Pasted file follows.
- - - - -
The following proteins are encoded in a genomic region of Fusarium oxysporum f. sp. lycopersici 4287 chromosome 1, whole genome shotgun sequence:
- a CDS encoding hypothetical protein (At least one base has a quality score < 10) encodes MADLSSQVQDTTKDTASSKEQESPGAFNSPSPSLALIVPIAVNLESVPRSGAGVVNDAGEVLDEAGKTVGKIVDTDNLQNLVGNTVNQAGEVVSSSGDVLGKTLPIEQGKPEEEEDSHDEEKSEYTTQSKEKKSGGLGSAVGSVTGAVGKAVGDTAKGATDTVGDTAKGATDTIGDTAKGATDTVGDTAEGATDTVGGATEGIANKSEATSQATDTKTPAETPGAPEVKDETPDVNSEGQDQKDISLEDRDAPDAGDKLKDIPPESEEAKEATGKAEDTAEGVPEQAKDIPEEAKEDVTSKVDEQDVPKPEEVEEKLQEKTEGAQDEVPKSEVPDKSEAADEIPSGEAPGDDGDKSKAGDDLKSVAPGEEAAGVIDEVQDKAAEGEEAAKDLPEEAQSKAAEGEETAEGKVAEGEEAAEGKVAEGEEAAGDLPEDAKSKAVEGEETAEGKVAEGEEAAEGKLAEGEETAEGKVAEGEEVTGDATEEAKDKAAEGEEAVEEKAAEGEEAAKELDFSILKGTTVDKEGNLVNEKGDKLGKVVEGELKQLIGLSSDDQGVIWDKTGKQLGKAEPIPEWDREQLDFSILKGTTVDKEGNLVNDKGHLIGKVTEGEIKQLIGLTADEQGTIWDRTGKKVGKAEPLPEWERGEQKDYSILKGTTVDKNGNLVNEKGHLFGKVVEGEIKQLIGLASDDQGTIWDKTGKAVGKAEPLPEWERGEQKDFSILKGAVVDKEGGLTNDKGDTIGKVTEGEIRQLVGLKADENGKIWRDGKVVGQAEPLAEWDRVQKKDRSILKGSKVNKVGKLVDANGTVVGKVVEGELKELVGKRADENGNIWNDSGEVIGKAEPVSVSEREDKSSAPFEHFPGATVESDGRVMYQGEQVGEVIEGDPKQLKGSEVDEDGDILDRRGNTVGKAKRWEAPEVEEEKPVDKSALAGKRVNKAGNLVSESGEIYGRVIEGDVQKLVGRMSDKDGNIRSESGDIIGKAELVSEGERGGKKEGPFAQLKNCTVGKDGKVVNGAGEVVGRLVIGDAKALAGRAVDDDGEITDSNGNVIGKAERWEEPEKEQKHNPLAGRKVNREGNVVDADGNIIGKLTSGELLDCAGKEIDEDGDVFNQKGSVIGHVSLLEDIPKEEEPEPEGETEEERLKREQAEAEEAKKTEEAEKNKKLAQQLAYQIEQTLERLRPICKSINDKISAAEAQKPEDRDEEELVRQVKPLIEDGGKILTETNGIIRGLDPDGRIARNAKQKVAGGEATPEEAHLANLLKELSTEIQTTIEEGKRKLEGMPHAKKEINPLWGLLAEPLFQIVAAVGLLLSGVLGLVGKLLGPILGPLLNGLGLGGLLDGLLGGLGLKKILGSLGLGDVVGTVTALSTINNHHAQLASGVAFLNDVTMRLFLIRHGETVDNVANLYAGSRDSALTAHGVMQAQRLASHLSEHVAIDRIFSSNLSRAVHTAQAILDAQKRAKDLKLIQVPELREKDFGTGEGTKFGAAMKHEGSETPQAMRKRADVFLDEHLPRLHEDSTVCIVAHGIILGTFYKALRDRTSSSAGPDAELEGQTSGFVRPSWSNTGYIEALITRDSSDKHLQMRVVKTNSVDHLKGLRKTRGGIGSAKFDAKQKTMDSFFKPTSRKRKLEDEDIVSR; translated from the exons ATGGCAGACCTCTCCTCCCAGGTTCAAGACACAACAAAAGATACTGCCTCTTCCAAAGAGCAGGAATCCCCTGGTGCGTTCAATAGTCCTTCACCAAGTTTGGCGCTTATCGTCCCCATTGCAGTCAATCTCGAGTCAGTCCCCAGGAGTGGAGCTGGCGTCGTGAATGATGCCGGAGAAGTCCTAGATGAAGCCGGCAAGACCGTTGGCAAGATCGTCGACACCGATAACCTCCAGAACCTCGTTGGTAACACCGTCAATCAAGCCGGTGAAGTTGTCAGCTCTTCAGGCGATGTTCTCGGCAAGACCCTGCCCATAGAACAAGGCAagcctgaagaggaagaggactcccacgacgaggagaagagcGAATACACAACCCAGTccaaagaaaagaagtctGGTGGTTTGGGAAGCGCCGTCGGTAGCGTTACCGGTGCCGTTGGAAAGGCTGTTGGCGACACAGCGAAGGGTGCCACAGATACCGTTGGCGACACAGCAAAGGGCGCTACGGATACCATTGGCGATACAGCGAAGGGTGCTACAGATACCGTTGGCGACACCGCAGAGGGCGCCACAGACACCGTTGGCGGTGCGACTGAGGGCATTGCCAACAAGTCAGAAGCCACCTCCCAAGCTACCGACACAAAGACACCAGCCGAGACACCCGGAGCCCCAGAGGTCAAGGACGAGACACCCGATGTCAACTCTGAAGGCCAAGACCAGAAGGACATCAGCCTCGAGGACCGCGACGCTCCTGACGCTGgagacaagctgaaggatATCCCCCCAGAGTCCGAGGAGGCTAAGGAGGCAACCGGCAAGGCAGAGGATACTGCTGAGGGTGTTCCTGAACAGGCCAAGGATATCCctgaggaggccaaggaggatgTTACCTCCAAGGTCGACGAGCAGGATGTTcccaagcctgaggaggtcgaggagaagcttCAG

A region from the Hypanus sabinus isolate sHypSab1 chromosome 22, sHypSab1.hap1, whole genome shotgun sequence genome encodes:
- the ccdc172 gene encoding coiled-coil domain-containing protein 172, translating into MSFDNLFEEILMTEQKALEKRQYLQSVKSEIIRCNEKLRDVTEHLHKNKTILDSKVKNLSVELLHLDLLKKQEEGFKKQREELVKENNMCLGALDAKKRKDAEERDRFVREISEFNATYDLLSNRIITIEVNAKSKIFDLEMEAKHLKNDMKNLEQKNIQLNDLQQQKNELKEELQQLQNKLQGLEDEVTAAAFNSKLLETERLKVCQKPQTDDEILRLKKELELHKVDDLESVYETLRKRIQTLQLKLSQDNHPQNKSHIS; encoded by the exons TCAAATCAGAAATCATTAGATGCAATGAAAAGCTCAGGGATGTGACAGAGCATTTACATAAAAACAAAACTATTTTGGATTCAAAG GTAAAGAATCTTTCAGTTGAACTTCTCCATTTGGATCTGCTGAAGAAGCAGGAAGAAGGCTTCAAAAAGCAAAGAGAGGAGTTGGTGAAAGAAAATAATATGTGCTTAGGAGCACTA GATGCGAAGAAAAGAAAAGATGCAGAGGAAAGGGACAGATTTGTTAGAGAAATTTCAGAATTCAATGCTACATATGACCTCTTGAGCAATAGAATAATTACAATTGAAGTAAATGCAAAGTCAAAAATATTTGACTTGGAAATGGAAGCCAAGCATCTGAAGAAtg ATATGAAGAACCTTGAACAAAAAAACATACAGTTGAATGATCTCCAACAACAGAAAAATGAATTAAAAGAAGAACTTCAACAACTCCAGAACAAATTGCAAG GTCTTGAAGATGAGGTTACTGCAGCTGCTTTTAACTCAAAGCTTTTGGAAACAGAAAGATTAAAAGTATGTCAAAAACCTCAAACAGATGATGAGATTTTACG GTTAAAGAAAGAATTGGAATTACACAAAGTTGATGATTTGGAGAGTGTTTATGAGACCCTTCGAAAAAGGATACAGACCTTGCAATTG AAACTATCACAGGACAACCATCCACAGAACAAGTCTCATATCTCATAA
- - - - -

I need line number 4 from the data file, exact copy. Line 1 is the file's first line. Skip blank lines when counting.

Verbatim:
- the ccdc172 gene encoding coiled-coil domain-containing protein 172, translating into MSFDNLFEEILMTEQKALEKRQYLQSVKSEIIRCNEKLRDVTEHLHKNKTILDSKVKNLSVELLHLDLLKKQEEGFKKQREELVKENNMCLGALDAKKRKDAEERDRFVREISEFNATYDLLSNRIITIEVNAKSKIFDLEMEAKHLKNDMKNLEQKNIQLNDLQQQKNELKEELQQLQNKLQGLEDEVTAAAFNSKLLETERLKVCQKPQTDDEILRLKKELELHKVDDLESVYETLRKRIQTLQLKLSQDNHPQNKSHIS; encoded by the exons TCAAATCAGAAATCATTAGATGCAATGAAAAGCTCAGGGATGTGACAGAGCATTTACATAAAAACAAAACTATTTTGGATTCAAAG GTAAAGAATCTTTCAGTTGAACTTCTCCATTTGGATCTGCTGAAGAAGCAGGAAGAAGGCTTCAAAAAGCAAAGAGAGGAGTTGGTGAAAGAAAATAATATGTGCTTAGGAGCACTA GATGCGAAGAAAAGAAAAGATGCAGAGGAAAGGGACAGATTTGTTAGAGAAATTTCAGAATTCAATGCTACATATGACCTCTTGAGCAATAGAATAATTACAATTGAAGTAAATGCAAAGTCAAAAATATTTGACTTGGAAATGGAAGCCAAGCATCTGAAGAAtg ATATGAAGAACCTTGAACAAAAAAACATACAGTTGAATGATCTCCAACAACAGAAAAATGAATTAAAAGAAGAACTTCAACAACTCCAGAACAAATTGCAAG GTCTTGAAGATGAGGTTACTGCAGCTGCTTTTAACTCAAAGCTTTTGGAAACAGAAAGATTAAAAGTATGTCAAAAACCTCAAACAGATGATGAGATTTTACG GTTAAAGAAAGAATTGGAATTACACAAAGTTGATGATTTGGAGAGTGTTTATGAGACCCTTCGAAAAAGGATACAGACCTTGCAATTG AAACTATCACAGGACAACCATCCACAGAACAAGTCTCATATCTCATAA